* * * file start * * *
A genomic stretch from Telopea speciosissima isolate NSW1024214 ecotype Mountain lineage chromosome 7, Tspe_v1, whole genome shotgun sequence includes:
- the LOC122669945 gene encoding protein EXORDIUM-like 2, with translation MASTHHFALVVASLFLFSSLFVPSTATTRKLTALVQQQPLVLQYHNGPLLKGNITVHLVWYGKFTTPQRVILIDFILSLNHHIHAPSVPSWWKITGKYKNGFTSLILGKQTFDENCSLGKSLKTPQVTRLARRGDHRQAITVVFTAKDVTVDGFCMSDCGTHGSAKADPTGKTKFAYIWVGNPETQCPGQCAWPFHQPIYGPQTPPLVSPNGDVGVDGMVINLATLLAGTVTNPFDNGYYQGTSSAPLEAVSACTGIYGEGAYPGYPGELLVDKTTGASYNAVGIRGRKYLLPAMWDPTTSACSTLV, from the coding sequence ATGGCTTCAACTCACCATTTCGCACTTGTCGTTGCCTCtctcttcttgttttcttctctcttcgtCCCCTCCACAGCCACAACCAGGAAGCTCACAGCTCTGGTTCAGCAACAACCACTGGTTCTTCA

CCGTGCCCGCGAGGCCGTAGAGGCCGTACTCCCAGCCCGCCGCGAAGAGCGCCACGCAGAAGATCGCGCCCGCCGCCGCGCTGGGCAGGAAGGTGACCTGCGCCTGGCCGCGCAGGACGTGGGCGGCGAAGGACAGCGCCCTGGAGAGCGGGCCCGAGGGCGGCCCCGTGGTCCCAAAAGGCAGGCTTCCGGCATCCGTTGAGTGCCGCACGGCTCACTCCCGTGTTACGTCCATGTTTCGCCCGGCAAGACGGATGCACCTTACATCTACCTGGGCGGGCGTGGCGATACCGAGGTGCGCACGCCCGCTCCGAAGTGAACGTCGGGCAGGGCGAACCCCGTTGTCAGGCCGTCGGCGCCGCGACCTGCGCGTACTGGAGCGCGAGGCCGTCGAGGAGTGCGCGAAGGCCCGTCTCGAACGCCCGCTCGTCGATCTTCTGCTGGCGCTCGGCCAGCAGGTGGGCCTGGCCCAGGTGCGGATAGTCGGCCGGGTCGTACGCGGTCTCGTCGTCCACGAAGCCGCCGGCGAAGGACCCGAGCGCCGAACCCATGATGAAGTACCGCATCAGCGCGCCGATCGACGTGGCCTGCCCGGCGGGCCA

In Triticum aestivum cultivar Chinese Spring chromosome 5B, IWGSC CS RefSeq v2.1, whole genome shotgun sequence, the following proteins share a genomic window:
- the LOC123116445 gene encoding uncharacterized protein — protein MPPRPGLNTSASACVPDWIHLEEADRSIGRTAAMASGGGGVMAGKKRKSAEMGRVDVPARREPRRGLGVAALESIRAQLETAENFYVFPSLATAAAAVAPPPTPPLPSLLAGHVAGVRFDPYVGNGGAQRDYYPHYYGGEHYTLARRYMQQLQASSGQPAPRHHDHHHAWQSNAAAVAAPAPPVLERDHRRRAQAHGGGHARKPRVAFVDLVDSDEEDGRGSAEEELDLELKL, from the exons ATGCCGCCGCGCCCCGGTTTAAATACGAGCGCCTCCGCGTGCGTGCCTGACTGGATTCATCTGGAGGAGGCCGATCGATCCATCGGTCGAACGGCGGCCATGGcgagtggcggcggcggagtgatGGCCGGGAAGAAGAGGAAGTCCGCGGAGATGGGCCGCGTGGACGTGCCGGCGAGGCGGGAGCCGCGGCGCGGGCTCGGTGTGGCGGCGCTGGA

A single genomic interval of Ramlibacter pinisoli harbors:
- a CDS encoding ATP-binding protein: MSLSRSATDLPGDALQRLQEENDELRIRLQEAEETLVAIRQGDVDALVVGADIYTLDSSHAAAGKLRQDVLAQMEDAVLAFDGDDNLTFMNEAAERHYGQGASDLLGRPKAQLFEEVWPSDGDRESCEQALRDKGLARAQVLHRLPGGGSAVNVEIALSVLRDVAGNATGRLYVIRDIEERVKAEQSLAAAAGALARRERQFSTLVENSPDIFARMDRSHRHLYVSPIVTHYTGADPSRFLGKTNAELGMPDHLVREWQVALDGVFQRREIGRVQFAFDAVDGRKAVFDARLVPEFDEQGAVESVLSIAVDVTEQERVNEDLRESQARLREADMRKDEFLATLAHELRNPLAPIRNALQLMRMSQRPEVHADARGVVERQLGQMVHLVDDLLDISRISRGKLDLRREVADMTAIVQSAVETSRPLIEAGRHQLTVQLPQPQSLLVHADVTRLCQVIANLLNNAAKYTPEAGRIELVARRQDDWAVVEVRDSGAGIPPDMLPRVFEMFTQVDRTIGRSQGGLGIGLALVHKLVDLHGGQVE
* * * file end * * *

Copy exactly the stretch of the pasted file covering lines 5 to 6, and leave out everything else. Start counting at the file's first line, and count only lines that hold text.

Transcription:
- the LOC123116445 gene encoding uncharacterized protein — protein MPPRPGLNTSASACVPDWIHLEEADRSIGRTAAMASGGGGVMAGKKRKSAEMGRVDVPARREPRRGLGVAALESIRAQLETAENFYVFPSLATAAAAVAPPPTPPLPSLLAGHVAGVRFDPYVGNGGAQRDYYPHYYGGEHYTLARRYMQQLQASSGQPAPRHHDHHHAWQSNAAAVAAPAPPVLERDHRRRAQAHGGGHARKPRVAFVDLVDSDEEDGRGSAEEELDLELKL, from the exons ATGCCGCCGCGCCCCGGTTTAAATACGAGCGCCTCCGCGTGCGTGCCTGACTGGATTCATCTGGAGGAGGCCGATCGATCCATCGGTCGAACGGCGGCCATGGcgagtggcggcggcggagtgatGGCCGGGAAGAAGAGGAAGTCCGCGGAGATGGGCCGCGTGGACGTGCCGGCGAGGCGGGAGCCGCGGCGCGGGCTCGGTGTGGCGGCGCTGGA

A single genomic interval of Ramlibacter pinisoli harbors: